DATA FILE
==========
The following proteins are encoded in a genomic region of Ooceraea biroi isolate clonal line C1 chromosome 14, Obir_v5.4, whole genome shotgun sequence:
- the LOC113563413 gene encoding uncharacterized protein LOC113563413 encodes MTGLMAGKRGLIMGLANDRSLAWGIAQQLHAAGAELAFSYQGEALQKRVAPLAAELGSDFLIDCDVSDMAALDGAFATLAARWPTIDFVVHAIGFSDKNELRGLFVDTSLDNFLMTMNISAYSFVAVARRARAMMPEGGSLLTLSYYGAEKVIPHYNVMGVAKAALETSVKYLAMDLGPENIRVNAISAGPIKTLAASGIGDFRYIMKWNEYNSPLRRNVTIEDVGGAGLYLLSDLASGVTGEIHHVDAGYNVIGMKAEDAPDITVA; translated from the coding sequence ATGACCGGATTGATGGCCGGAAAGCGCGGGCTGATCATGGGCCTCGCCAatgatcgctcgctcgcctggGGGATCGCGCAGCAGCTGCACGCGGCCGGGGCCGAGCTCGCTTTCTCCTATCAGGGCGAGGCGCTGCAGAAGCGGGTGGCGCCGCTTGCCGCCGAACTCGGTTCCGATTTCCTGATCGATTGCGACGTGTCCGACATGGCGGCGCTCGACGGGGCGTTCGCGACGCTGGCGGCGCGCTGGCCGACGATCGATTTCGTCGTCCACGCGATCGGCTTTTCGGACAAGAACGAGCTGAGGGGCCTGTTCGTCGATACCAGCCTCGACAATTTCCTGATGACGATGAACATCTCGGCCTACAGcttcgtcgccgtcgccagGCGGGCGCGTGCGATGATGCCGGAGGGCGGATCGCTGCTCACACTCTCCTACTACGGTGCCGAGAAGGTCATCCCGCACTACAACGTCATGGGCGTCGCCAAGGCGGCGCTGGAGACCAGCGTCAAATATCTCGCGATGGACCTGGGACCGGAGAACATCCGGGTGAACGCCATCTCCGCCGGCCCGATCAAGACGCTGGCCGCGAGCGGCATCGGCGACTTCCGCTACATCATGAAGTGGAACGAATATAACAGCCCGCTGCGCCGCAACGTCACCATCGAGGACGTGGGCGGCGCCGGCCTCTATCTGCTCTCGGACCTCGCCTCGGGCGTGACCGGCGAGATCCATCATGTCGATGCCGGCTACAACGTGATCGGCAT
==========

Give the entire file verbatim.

The following proteins are encoded in a genomic region of Ooceraea biroi isolate clonal line C1 chromosome 14, Obir_v5.4, whole genome shotgun sequence:
- the LOC113563413 gene encoding uncharacterized protein LOC113563413 encodes MTGLMAGKRGLIMGLANDRSLAWGIAQQLHAAGAELAFSYQGEALQKRVAPLAAELGSDFLIDCDVSDMAALDGAFATLAARWPTIDFVVHAIGFSDKNELRGLFVDTSLDNFLMTMNISAYSFVAVARRARAMMPEGGSLLTLSYYGAEKVIPHYNVMGVAKAALETSVKYLAMDLGPENIRVNAISAGPIKTLAASGIGDFRYIMKWNEYNSPLRRNVTIEDVGGAGLYLLSDLASGVTGEIHHVDAGYNVIGMKAEDAPDITVA; translated from the coding sequence ATGACCGGATTGATGGCCGGAAAGCGCGGGCTGATCATGGGCCTCGCCAatgatcgctcgctcgcctggGGGATCGCGCAGCAGCTGCACGCGGCCGGGGCCGAGCTCGCTTTCTCCTATCAGGGCGAGGCGCTGCAGAAGCGGGTGGCGCCGCTTGCCGCCGAACTCGGTTCCGATTTCCTGATCGATTGCGACGTGTCCGACATGGCGGCGCTCGACGGGGCGTTCGCGACGCTGGCGGCGCGCTGGCCGACGATCGATTTCGTCGTCCACGCGATCGGCTTTTCGGACAAGAACGAGCTGAGGGGCCTGTTCGTCGATACCAGCCTCGACAATTTCCTGATGACGATGAACATCTCGGCCTACAGcttcgtcgccgtcgccagGCGGGCGCGTGCGATGATGCCGGAGGGCGGATCGCTGCTCACACTCTCCTACTACGGTGCCGAGAAGGTCATCCCGCACTACAACGTCATGGGCGTCGCCAAGGCGGCGCTGGAGACCAGCGTCAAATATCTCGCGATGGACCTGGGACCGGAGAACATCCGGGTGAACGCCATCTCCGCCGGCCCGATCAAGACGCTGGCCGCGAGCGGCATCGGCGACTTCCGCTACATCATGAAGTGGAACGAATATAACAGCCCGCTGCGCCGCAACGTCACCATCGAGGACGTGGGCGGCGCCGGCCTCTATCTGCTCTCGGACCTCGCCTCGGGCGTGACCGGCGAGATCCATCATGTCGATGCCGGCTACAACGTGATCGGCAT